‘Big data’ on farm brings questions about privacy


Issue Date: January 22, 2014
By Christine Souza

For more than a decade, beginning with the advent of global positioning systems, the use of precision agriculture on the farm has transformed into a whole style of technology that uses computers and satellites to know where the operator is in the field and then deliver the exact inputs needed to that location. This technology helps farmers improve yields, decrease inputs and reduce costs.

In assessing the benefits of this technology for farmers, some observers warn growers to be sure to understand what they are agreeing to regarding the use of their private data before approving a company's terms of service.

"The new big-data technology provides a huge opportunity for farmers to increase their production and their efficiencies. However, it is important that farmers read the fine print and understand the privacy issues that surround release of their data," said Mary Kay Thatcher, senior director of congressional relations for the American Farm Bureau Federation.

AFBF has reported an increasing amount of discussion about the ownership of data from various GPS planting and harvesting monitoring technology. For example, several seed and/or equipment companies offer farmers the option to store data from their monitors "on the cloud," that is, on a Web-based service rather than on a personal computer.

If farmers select this option, the companies can access the data. In some cases, the companies will have real-time access to planting and harvest data. In other cases, broadband capabilities in rural areas may not be advanced enough for that to happen.

While some companies aggregate the data and make it available to all who provide it, AFBF said it appears there is not a policy in place to ensure that the companies don't use the data to their benefit—and that they might indeed be able to manipulate the market with enough real-time data.

In late 2013, AFBF and a number of state Farm Bureaus met with agricultural technology providers that are collecting and using "big data" in their marketing and services to farmers. During these discussions, AFBF reported, it became clear that big-data technology will expand at a rapid rate in the next few growing seasons.

AFBF suggests that farmers consider the following regarding the use and privacy of data:

  • Do you own the data?
  • How will the data be used and what benefits will you receive from allowing a provider to include data in a database?
  • Will you control management of the data?
  • What is aggregated data and how can it protect the farmer?
  • How can a farmer's "anonymized," or non-personal, data be traced back to the farm?
  • Can you stop sharing data once you agreed to share?
  • Who else might have access to the data, and can it be released to the public or a third party?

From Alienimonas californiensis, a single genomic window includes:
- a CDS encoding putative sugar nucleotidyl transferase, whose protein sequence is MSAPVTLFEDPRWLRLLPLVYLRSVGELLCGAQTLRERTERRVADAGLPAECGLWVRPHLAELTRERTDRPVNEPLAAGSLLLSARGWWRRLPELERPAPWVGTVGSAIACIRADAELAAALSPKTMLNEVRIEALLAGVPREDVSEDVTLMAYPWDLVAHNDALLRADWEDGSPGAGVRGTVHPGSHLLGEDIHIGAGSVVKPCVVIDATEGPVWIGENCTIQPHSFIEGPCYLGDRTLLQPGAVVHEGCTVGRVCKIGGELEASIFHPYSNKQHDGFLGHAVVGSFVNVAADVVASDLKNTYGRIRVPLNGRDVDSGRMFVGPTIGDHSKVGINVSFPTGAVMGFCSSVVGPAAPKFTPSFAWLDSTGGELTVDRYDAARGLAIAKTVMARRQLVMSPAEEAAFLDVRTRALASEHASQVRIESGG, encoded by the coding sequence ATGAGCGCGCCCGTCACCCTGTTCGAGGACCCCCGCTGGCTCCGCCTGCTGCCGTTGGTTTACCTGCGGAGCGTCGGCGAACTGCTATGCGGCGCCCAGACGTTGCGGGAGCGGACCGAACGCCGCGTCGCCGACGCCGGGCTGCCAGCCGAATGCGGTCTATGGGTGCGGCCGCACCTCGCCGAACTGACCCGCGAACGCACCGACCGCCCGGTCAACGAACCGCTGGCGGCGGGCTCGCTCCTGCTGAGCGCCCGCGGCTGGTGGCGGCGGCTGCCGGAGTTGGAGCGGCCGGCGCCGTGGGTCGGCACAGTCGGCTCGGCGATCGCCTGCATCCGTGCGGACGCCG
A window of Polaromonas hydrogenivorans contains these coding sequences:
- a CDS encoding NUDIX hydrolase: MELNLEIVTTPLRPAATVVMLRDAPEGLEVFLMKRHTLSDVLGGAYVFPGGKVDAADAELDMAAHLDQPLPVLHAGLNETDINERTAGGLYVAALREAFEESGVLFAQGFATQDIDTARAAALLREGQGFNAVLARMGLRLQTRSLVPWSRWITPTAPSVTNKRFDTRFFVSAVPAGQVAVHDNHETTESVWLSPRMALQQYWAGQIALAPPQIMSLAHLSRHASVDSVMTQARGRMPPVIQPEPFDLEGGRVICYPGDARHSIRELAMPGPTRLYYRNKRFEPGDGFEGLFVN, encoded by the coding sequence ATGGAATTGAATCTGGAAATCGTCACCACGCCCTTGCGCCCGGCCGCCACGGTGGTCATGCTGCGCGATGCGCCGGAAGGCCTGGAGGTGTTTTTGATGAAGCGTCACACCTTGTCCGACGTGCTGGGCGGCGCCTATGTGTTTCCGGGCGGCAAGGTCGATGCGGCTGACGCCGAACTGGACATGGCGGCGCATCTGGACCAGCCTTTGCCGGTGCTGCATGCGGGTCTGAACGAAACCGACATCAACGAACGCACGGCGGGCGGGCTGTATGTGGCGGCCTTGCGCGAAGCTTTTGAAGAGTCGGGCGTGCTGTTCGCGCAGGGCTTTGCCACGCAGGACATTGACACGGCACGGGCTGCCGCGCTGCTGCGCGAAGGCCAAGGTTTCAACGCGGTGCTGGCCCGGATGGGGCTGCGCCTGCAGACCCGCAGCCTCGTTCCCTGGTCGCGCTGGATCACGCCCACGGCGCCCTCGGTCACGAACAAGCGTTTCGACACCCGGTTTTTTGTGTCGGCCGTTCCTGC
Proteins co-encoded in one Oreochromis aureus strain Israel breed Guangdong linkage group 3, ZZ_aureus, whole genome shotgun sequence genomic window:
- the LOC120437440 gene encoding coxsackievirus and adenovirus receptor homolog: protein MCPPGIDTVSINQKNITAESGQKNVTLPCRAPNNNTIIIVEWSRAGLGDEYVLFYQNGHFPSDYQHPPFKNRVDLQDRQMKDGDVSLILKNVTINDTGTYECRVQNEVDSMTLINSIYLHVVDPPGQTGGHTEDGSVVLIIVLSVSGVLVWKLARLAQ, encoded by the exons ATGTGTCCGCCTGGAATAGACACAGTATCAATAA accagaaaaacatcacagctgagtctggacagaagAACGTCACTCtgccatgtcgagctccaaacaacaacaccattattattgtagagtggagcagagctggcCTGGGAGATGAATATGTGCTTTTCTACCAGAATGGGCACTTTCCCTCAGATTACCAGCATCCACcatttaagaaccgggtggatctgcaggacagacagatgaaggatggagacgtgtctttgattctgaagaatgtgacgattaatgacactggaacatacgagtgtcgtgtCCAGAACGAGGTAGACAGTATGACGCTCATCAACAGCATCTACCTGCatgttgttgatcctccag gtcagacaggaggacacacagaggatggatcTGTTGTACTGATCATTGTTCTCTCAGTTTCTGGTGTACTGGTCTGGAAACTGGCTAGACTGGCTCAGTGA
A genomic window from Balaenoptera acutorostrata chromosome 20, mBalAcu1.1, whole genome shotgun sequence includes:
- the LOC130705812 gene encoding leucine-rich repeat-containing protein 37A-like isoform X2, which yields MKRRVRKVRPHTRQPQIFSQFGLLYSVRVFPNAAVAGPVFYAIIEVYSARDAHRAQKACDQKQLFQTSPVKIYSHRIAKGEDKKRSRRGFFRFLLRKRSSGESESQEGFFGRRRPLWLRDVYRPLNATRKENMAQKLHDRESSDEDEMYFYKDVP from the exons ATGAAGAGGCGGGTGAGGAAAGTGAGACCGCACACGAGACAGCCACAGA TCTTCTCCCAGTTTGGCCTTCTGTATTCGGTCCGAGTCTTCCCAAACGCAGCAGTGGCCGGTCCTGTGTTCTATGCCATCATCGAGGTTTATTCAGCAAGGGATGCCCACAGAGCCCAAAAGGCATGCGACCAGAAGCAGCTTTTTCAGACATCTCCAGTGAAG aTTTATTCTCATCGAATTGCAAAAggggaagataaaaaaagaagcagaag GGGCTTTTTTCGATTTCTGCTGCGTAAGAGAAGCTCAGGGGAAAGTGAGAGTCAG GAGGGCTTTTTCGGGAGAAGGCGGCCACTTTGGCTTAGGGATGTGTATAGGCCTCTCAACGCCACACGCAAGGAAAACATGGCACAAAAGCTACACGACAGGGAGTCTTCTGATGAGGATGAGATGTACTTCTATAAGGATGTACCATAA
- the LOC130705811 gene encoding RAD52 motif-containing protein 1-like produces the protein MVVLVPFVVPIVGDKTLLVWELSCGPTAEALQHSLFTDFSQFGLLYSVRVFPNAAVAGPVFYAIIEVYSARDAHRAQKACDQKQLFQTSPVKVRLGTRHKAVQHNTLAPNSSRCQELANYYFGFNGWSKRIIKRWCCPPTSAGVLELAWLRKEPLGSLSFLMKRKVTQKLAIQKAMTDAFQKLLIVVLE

• What is the value of data to the farmer and what is the value of the data to the company?

Big data offers a way to provide more efficiencies and opportunities for higher profits, AFBF said, but growers should weigh those benefits against the additional costs associated with analyzing the data through some other means, and of loss of data ownership and privacy.

"I started our Precision Ag Institute here 10 years ago, and at that point, there really still wasn't a grower willing to give out their yield data or any of that type of information. They wanted to own and control that data," said Clint Cowden, agriculture science and technology instructor at West Hills Community College in Coalinga. "There are definitely some growers that have some (data privacy) concerns, because they are doing some really interesting things with nitrogen management, fertilizer management and seed rates."

Diversified farmer Cannon Michael of Bowles Farming Co. in Los Banos has used precision technology since 2001 for the crops he grows, including cotton, alfalfa, processing tomatoes and grain.

"We use precision technology to really focus on maximizing the use of our inputs, such as chemicals, using variable-rate spraying and amendments to target soil areas that need certain things that others don't, really to fine-tune our program," Michael said.

Michael said he is generally not concerned about the privacy of his farming and personal data.

"Currently, I don't know many services that are asking people for a lot of personal information. Whether going on an website that gives you commodity prices or imagery or whatever it is, your data is not safe even when you are thinking it is safe," he said. "You just have to be really careful what you put out there. If you have a GIS system and know how to use it, there's a lot of data that is out there already. There's imagery of everybody's farms that is out there for the taking."

Even so, Michael added, "a general message of care is not a bad one."

The use of outside companies to process or interpret information gleaned from precision technology on the farm, Cowden said, will need to be decided by each individual farmer.

"For some growers, if they are really doing a lot of cutting-edge things and if that is their business plan to give them a competitive edge, then they absolutely need to keep the data in-house," Cowden said. "For most of our growers, the benefit to whatever commodity they are growing—getting that information out there and pooling it and letting people that can do the geostatistics that they are probably not able to do themselves—it is going to be much better for the commodity. That information will trickle back to the grower and they will become more profitable in the long run."

(Christine Souza is an assistant editor of Ag Alert. She may be contacted at csouza@cfbf.com.)

Permission for use is granted, however, credit must be made to the California Farm Bureau Federation when reprinting this item.